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Does President Donald Trump Have a Dangerous Form of Mental Illness? - PART 2

Updated on February 10, 2019
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ME has spent most of his retirement from service to the United States studying, thinking, and writing about the country he served.


Does President Donald Trump Have a Dangerous Form of Mental Illness? - CONTINUED

The previous Hub on this topic was getting a bit lengthy so I chose to split it into two parts. Part 1 provides the core analysis of Narcissistic Personality Disorder and Donald Trump. Part 2 begins by providing examples and summaries of other papers written about Trump's dangerous form of mental illness.

Examples of Donald Trump's Delusions

It is very evident from observing him for the last two years, President Trump lives in a made-up world of alternative facts (lies). You can, however, form your own opinion.

  • Jan 20, 2017: About 250,000 people showed up for Donald Trump's inauguration, after Trump predicted crowds five times that size. In spite of photos substantiating the crowd size Trump still insists that ".. it looked like a million and a half people, ... Whatever it was it was, but it went all the way back to the Washington monument. ... [They said] we drew 250,000. Now that's not bad, but it's a lie." - Meaning the media lied ... they didn't
  • Jan - Feb 2017: Soon after the Executive Order that stops Muslims from certain Middle East and African nations was signed, chaos ensued at airports around the nation; judges put stays on parts of the ban; and finally Washington and Minnesota states sued in federal court to put a nationwide stay on the EO. So far 15 other states have joined the suit. -- What does Trump say? "It's working out very nicely. ... You see it at the airports,, "you see it all over."; a declaration he has repeated in the days since.
  • May - Jun 2018: President Trump orchestrated a "summit" meeting between himself and the North Korean brutal dictator Kim Jong Un with the purpose of coming to an agreement to denuclearize North Korea (from our point of view) or the Korean Peninsula (from Un's point of view). There was never a real, well developed purpose for the summit other than Donald Trump wanted to have one. The visible result of the meeting was 1) an agreement to hold further talks and 2) Trump's promise to stop training exercises with the South Koreans. Based on this set of events Donald Trump, on his return from Singapore declared to the world that he "Just landed - a long trip, but everybody can now feel much safer than the day I took office ...There is no longer a Nuclear Threat from North Korea." By all standards that is delusional.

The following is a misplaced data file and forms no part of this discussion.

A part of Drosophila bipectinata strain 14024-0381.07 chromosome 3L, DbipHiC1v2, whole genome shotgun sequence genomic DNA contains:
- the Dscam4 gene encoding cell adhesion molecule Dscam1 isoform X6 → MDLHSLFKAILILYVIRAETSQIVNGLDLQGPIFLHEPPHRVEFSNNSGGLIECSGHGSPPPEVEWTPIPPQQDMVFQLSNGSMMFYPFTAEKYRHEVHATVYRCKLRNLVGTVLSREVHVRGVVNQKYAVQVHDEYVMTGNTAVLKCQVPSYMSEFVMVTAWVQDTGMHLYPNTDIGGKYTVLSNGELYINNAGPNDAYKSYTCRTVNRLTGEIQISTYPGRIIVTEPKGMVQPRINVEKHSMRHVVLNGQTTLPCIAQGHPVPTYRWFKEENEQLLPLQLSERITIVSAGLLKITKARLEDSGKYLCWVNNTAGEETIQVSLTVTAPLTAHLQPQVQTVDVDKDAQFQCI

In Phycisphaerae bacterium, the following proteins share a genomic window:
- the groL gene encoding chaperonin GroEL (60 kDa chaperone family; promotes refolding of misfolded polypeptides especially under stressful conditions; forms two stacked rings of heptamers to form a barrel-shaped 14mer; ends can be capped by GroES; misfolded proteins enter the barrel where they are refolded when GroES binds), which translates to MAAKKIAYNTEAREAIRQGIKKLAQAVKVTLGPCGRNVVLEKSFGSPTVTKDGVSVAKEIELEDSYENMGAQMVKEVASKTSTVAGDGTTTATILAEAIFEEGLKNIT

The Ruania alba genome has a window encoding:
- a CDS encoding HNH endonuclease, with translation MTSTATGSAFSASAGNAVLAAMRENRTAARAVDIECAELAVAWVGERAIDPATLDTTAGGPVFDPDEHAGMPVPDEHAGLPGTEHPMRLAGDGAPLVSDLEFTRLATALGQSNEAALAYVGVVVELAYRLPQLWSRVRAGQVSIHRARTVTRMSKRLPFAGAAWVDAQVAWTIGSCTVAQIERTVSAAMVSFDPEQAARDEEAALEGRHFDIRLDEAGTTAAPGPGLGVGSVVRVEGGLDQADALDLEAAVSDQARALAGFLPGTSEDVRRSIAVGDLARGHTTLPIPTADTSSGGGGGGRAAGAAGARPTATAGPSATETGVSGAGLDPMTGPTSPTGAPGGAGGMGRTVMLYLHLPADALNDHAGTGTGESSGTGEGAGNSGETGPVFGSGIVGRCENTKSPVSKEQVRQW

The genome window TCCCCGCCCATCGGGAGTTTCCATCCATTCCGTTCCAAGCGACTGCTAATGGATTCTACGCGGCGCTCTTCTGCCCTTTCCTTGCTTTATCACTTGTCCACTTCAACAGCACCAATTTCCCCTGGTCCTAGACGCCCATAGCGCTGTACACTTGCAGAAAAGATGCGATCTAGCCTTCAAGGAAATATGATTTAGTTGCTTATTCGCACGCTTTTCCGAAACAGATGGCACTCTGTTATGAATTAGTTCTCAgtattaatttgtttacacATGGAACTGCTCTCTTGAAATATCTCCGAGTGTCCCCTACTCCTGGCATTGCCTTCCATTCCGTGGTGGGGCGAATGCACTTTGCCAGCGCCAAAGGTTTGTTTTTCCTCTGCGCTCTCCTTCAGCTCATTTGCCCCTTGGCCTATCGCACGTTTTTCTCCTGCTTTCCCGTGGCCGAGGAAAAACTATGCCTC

Reviewing "The Dangerous Case of Donald Trump"

This begins my review of an extremely disturbing and startling book by Bandy Lee, MD., M.Div. who organized the Yale "Duty to Warn" Conference. It is a compendium of essays submitted by mental health experts from all fields who explore various aspects of Donald Trump's mental health. While the topics differ, the unambiguous common thread is that -

Donald Trump is a danger to himself, the United States, and the world.

To kick off our look at what these phychiatrists and other mental health professionals, let me give you the disclaimer from the book's introduction (p. 19):

"In spite of its title, I [Dr. Lee] would like to emphasize that the main point of this book is not about Mr. Trump. It is about the larger context that has given rise to his presidency, and the greater population that he affects by virtue of his position. The ascendancy of an individual with such impairments speaks to our general state of health and well-being as a nation, and to how we can respond: we can either improve it or further impair it. Mental disorder does not distinguish between political parties, and as professionals devoted to promoting mental health, including public mental health, our duty should be clear; to steer patients and the public on a path toward health so that genuine discussions of political choice, unimpeded by emotional compulsion or defense, can occur. Embracing our "duty to warn," as our professional training and ethics lead us to do at times of danger, therefore involves not only sounding an alarm but continually educating and engaging in dialogue our fellow human beings, as this compilation aspires to do."

So let us begin.

Who Can Forget This Sure Sign of Mental Disorder

Unbridled and Extreme Present Hedonism

The subtitle to this paper is: How the Leader of the Free World Has Proven Time and Again He is Unfit for Duty. Authors: Dr. Philip Zimbardo and Dr. Rosemary Sword

This is the first paper in Lee's book The Dangerous Case of Donald Trump. It explores1 the characteristics, many of which I covered in my article above, that strongly suggests Donald Trump is mentally unfit to be President of the United States. To begin, the authors define one way of understanding a person's personality and to help determine if that person's behavior is "normal" or "abnormal". Consequently, they came up with the idea of Time Perspective. While I go into more detail in the Hub about this paper, let me give you the list of them and the definition of the ones they think helps define Donald Trump.

Time Perspective

  • Present Hedonism: people who live in the moment – seeking pleasure, novelty, and sensation, and avoiding pain